Planning rejects LA-based pet supply store for Noe Valley

Planning rejects LA-based pet supply store for Noe ValleyNoe Valley Merchants and Residents gather outside Planning Commission meeting. | Photo: My Local Pet Shop/Facebook
Steven Bracco
Published on June 27, 2018

Last week, the SF Planning Commission unanimously denied a request by a  chain of pet stores to open a Noe Valley location at 4049 24th St.

The decision comes after area merchants who offer pet-related services rallied opposition to Healthy Spot's request for a conditional use permit to open in a former Radio Shack between Castro and Noe streets.

Commissioners Kathrin Moore, Joe Koppel, Dennis Richards and Vice President Myrna Melgar voted against the request, while commissioners Rich Hillis, Rodney Fong and Milicent Johnson were absent.

Proposed Healthy Spot location at 4049 24th St. | Photo: Steven Bracco/Hoodline

Based in Los Angeles, Healthy Spot is a pet supply and dog grooming company with 14 locations in Southern California. Under the city's Formula Retail rules, businesses with 11 or more locations must obtain a conditional use permit before opening.

At the outset of the meeting, Planning Department's Jeff Horn said staff supported converting the former Radio Shack.

Healthy Spot's Andrew Kim. | Image: SFGovTV

Citing a growing unmet demand of pet owners in Noe Valley, Healthy Spot co-founder Andrew Kim requested the Planning Commission approve the project.

However, Executive Director of San Francisco's Office of Small Business, Regina Dick-Endrizzi, recommended the permit's denial, noting that The Animal Company and VIP Grooming, both based in Noe Valley, were recently added to the city's Legacy Business Registry.

Office of Small Business' Regina Dick-Endrizzi. | Image: SFGovTV

Dick-Endrizzi recommended that Healthy Spot consider opening in underserved neighborhoods like Outer Mission, Excelsior or Bayview.

After accepting a sponsorship from Healthy Spot and its PR firm Lighthouse Public Media, San Francisco Council of District Merchants Associations' Vas Kiniris notified the commission that the group had returned the money in the face of mounting pressure.

Wearing red shirts with large black letters reading "DENY" and stickers saying "Keep Noe Unique," many Noe Valley residents and merchants shared their opposition to the permit. Several noted that there are already a number of pet stores in Noe Valley.

Upper Noe Neighbors' Olga Milan-Howells. | Image: SFGovTV

Upper Noe Neighbors President Olga Milan-Howells identified 10 pet-related businesses within 1.5 miles of the proposed Healthy Spot. "We sincerely do not need another pet store in our neighborhood," she said.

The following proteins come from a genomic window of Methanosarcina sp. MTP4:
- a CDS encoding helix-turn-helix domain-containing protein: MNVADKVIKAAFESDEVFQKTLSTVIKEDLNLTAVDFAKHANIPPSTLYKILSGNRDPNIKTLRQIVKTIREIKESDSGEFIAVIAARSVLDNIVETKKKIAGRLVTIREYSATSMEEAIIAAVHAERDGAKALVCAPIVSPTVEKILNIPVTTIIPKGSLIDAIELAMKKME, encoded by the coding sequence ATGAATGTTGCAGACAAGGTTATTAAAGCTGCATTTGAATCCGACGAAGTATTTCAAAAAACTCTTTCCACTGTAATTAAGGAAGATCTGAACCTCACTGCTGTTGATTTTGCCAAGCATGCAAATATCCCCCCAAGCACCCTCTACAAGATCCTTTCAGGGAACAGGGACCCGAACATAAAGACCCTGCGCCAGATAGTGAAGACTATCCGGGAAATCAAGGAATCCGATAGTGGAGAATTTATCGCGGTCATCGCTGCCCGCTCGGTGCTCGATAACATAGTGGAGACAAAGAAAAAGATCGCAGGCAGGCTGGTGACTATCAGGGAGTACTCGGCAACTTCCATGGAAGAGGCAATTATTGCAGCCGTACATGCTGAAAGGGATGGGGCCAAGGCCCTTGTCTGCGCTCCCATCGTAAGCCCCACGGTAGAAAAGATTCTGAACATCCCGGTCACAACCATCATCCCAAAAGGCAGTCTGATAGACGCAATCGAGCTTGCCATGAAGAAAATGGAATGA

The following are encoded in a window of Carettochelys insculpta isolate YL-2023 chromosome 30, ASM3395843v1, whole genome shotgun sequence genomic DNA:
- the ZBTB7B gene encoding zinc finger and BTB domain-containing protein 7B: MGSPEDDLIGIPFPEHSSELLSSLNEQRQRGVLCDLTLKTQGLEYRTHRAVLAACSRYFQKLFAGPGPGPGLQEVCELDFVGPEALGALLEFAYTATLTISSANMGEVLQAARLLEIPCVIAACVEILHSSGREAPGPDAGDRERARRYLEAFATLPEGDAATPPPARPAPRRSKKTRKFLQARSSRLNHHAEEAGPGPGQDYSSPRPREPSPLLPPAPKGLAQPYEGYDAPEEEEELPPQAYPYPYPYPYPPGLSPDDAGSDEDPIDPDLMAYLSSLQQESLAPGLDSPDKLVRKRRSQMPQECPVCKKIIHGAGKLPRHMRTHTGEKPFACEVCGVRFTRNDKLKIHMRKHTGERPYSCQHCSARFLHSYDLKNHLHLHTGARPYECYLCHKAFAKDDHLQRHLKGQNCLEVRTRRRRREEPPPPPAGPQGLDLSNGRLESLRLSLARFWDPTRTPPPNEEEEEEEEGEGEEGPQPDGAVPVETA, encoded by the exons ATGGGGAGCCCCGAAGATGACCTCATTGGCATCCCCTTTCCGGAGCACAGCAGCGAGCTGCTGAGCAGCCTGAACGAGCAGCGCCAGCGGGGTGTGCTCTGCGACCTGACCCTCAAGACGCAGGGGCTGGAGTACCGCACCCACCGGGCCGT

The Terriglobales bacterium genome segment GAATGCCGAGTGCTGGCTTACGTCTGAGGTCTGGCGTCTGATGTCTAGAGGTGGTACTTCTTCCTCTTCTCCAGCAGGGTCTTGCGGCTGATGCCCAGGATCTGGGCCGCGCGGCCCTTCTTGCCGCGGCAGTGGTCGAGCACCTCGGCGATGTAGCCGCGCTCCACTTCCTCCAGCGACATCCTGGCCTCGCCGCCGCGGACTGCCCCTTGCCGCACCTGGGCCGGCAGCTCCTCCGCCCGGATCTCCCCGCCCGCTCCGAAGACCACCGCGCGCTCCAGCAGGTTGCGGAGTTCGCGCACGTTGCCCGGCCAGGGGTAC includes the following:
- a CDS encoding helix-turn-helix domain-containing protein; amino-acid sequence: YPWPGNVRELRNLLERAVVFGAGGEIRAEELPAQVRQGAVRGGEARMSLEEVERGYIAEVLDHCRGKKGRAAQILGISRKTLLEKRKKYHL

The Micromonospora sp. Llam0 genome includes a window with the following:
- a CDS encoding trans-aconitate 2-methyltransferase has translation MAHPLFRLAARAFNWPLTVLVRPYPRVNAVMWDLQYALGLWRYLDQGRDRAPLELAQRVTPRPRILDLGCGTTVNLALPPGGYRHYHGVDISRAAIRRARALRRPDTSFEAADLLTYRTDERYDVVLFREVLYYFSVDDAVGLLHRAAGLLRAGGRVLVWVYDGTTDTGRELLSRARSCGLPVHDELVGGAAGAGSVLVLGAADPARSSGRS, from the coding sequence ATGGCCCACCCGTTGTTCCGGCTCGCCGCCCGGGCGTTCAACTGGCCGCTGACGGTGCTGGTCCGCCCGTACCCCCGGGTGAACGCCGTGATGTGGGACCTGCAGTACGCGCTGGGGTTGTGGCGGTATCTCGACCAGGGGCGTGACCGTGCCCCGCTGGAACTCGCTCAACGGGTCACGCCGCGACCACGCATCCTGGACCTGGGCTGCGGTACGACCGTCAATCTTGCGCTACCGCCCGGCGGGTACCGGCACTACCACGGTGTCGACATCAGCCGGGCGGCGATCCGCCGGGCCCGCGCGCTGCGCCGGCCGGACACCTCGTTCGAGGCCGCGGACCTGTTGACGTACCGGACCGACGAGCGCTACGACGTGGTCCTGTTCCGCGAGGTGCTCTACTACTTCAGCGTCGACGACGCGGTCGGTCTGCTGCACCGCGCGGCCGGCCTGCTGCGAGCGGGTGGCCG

After much debate and a vote of its board, Noe Valley Merchants Association President Rachel Swann said, "we are in full support of having [Healthy Spot] in our neighborhood."

Kristen Gianaras, a Noe Valley Merchants board member and owner of Novy Restaurant, said the area has too many retail vacancies and competing businesses would benefit the area.

"Competition is a part of life and it should encourage us all to be our best selves and to make our businesses the best they can be," she said.

Noe Valley Merchants' Rachel Swann. | Image: SFGovTV

Daniel Bergerac, Castro Merchants president and co-owner of dog wash MudPuppy's, said area businesses, "our neighborhood, and the entire city is now being threatened by a growing predatory formula retail pet and grooming chain by the name of Healthy Spot."

Bergerac said the arrival of chain gym Barry's Bootcamp in the Castro "was a textbook example" of how formula retailers should apply for a conditional user permit, but "this has been filled with neighbors fighting neighbors without any honest and open dialogue," he said.

Animal Company's Rick French. | Image: SFGovTv

Animal Company's Rick French, located around the corner from the proposed Healthy Spot, said Healthy Spot would be selling the same products."This chain says they have carefully curated product lines, what they have is dog food, cat food and some treats," French said.

Planning Commissioners briefly discussed the project before denying Healthy Spot's permit, but Melgar advised merchants to develop a  strategy for preserving the retail corridor. 

"The world of retail has so dramatically changed in the past 10 years," she said. "Things that worked 10 years ago are no longer working."

Planning Commission Vice President Myrna Melgar. | Image: SFGovTV

Commissioners suggested that Healthy Spot apply again, but in a different neighborhood.

"There's definitely a place for us in this city and we look forward to finding the right communities we can be apart of," Kim told Hoodline afterwards. "It was disappointing that there was a lot of mistruths and mischaracterizations shared about us and our business strategy."

As of this writing, Healthy Spot hasn't identified another neighborhood and has no plans to appeal the Commission's decision.

After the hearing, Swann stepped down as President Noe Valley Merchants. In a call with Hoodline, she said other board members were also considering resigning due to the negative feedback they received for supporting Healthy Spot.